Bormann says communication was not the issue, as the county has little jurisdiction to say where the school decides to build their new location.
“The county had little input into where the school decision, they did have some input but very little, into where the school district decided to put their school. The county, the state, and the city then need to respond by getting the proper roads and everything in place for them,” said Bormann.
When asked why he was the best candidate for the job, Robbins acknowledged that while he was the youngest person in the race, he was also the freshest – and considers himself a good leader.
“I am the freshest face, freshest ideas, freshest experience running in this race. I am certainly the youngest but I’m by no means the least experienced. I have experience solving any number of problems and dealing with situations that many people don’t even want to think about never mind have to solve,” said Robbins.
Bormann says he thinks his experience as a surveyor will create more efficiency among he and his staff when dealing with planning and zoning issues.
“They’re going to have to do less of an explanation for me to understand these issues and to come a decision on how to do these things than it will be somebody who doesn’t have that knowledge,” said Bormann.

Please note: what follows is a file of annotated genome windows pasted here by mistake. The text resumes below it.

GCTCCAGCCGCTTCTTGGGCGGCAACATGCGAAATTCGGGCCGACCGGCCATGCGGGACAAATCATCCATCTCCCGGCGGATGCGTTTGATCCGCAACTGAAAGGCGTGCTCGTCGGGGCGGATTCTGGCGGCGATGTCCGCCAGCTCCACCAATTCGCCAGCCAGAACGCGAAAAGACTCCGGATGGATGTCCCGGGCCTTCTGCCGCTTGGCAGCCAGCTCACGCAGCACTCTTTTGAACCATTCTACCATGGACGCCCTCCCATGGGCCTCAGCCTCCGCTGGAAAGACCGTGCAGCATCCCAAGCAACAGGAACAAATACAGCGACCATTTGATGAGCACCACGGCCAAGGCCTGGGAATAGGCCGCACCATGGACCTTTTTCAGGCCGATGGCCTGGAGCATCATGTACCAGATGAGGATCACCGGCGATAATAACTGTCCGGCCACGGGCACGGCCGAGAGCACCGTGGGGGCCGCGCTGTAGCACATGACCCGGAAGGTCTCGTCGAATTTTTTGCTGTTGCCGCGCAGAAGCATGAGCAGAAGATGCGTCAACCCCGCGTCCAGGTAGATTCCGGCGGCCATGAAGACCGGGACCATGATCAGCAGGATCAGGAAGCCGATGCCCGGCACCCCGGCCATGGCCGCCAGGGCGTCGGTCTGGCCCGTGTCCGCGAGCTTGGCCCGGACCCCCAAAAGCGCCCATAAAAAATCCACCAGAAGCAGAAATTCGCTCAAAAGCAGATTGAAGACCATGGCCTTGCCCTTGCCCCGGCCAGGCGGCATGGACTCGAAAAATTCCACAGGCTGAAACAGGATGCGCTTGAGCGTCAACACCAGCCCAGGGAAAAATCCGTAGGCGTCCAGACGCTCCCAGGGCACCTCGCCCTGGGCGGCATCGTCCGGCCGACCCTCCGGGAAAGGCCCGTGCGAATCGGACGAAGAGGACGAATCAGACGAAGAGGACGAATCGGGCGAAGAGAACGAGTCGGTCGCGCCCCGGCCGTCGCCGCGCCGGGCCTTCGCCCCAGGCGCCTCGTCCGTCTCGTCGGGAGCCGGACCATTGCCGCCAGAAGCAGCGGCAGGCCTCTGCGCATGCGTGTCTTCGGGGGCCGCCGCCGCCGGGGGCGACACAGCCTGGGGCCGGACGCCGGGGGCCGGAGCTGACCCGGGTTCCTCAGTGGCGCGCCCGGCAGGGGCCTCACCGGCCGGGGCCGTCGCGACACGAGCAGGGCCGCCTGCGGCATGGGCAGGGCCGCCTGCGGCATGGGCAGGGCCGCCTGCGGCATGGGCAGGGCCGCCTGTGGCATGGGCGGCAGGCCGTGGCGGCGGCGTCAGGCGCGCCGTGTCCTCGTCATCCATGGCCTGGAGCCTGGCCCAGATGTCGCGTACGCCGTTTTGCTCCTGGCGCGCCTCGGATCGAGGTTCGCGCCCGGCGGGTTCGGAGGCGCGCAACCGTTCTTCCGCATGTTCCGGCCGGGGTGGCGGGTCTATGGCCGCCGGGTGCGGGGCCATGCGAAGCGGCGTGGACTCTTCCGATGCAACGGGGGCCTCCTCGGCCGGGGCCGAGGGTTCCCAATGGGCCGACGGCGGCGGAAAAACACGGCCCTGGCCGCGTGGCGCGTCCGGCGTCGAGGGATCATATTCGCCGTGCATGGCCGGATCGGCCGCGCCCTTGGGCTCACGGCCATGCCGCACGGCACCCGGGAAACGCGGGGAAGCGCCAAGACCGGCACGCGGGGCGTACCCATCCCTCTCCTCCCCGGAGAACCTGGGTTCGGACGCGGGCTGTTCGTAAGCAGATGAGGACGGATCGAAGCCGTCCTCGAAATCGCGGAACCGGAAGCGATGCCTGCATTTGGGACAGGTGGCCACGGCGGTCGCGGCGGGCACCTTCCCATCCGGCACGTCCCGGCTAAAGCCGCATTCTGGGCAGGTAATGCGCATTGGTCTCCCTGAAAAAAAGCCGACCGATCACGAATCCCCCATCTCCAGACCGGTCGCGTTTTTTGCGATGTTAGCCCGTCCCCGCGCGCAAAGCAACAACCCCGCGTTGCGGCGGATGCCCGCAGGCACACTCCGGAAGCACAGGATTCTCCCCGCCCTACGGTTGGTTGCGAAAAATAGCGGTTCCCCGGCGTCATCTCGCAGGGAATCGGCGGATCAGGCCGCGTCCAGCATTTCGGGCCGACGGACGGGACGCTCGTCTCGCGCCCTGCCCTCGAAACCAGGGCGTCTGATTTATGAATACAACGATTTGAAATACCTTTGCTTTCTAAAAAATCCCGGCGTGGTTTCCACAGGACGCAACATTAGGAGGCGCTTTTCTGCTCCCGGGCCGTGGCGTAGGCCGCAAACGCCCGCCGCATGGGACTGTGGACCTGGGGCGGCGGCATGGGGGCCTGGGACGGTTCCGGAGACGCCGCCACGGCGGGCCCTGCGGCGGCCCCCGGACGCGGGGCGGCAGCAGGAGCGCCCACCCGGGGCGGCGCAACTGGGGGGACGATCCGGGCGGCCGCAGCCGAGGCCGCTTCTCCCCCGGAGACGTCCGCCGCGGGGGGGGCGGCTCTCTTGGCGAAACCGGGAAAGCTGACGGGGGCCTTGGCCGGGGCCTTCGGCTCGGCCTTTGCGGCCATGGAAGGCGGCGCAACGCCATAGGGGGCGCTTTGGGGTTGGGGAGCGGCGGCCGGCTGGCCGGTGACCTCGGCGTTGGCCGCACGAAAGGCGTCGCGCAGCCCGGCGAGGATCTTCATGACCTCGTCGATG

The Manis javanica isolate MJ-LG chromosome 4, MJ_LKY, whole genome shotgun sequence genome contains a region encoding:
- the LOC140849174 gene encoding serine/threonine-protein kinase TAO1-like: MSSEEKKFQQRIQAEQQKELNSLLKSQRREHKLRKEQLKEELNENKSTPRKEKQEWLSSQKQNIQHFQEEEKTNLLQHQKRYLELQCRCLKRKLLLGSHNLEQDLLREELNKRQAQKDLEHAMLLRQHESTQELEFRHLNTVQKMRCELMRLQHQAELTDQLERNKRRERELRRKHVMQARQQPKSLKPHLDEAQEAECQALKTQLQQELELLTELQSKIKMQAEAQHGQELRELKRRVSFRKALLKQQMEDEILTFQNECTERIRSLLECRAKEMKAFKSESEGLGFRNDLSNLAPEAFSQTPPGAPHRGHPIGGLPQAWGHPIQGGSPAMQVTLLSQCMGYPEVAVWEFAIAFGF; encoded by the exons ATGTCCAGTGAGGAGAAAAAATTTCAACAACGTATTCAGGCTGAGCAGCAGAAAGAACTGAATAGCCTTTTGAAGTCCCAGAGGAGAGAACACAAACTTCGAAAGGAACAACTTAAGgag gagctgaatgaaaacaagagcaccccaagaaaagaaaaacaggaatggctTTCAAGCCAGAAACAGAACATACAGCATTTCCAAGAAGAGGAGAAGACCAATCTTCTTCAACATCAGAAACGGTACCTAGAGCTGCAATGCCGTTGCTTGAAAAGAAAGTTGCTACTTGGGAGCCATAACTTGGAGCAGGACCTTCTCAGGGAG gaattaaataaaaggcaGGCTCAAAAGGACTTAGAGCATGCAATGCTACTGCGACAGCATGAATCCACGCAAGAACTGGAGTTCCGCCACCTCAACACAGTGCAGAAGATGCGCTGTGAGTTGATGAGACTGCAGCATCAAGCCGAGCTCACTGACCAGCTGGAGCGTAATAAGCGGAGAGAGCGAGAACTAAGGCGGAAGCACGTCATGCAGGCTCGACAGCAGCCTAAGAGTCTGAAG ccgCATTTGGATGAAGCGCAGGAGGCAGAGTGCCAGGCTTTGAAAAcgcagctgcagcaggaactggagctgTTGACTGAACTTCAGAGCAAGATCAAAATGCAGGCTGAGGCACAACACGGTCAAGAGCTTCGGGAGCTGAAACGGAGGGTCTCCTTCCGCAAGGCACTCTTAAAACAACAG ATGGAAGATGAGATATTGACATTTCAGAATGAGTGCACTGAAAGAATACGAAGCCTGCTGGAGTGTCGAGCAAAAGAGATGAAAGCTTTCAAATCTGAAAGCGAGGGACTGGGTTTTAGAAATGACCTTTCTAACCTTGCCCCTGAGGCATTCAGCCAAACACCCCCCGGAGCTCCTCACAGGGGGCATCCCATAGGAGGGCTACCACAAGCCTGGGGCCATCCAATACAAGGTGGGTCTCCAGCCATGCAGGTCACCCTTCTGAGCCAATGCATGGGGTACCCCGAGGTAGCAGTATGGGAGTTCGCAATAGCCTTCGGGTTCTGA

Brian Dollar, Darin Fugit, O.J. Stone, and Janet Thompson: only one can prevail, but all four democratic candidates are competing to win the primary election for Boone County Northern District Commissioner One key issue emerging in this campaign is funding for mental health care. Candidate Janet Thompson, a public defender, thinks there needs to be a separation between criminal courts and mental health court systems.
“Mental health court has been a marvelous way of allowing us to take care of the criminal court issues, for these mental health patients, and finding ways to take care of those issues in a much more effective way and much more cost efficient way,” said Thompson.
Candidate Darin Fugit, however, doesn’t think that the current budget allows for the county commissioner to get involved in mental health care funding.
“I believe we’ve given money to the health department and some other places in the past, but the problem is when our budget gets tight we have to take care of our statutory responsibilities first,” said Fugit.
Another issue in the campaign is the road work being done near the newly-built Battle High School. A new connector from St. Charles Rd. to Route Z is proving difficult both to fund and to complete in time for the planned opening of the school in the fall of 2013. Candidate O.J. Stone thinks the only solution is to remain persistent on the completion.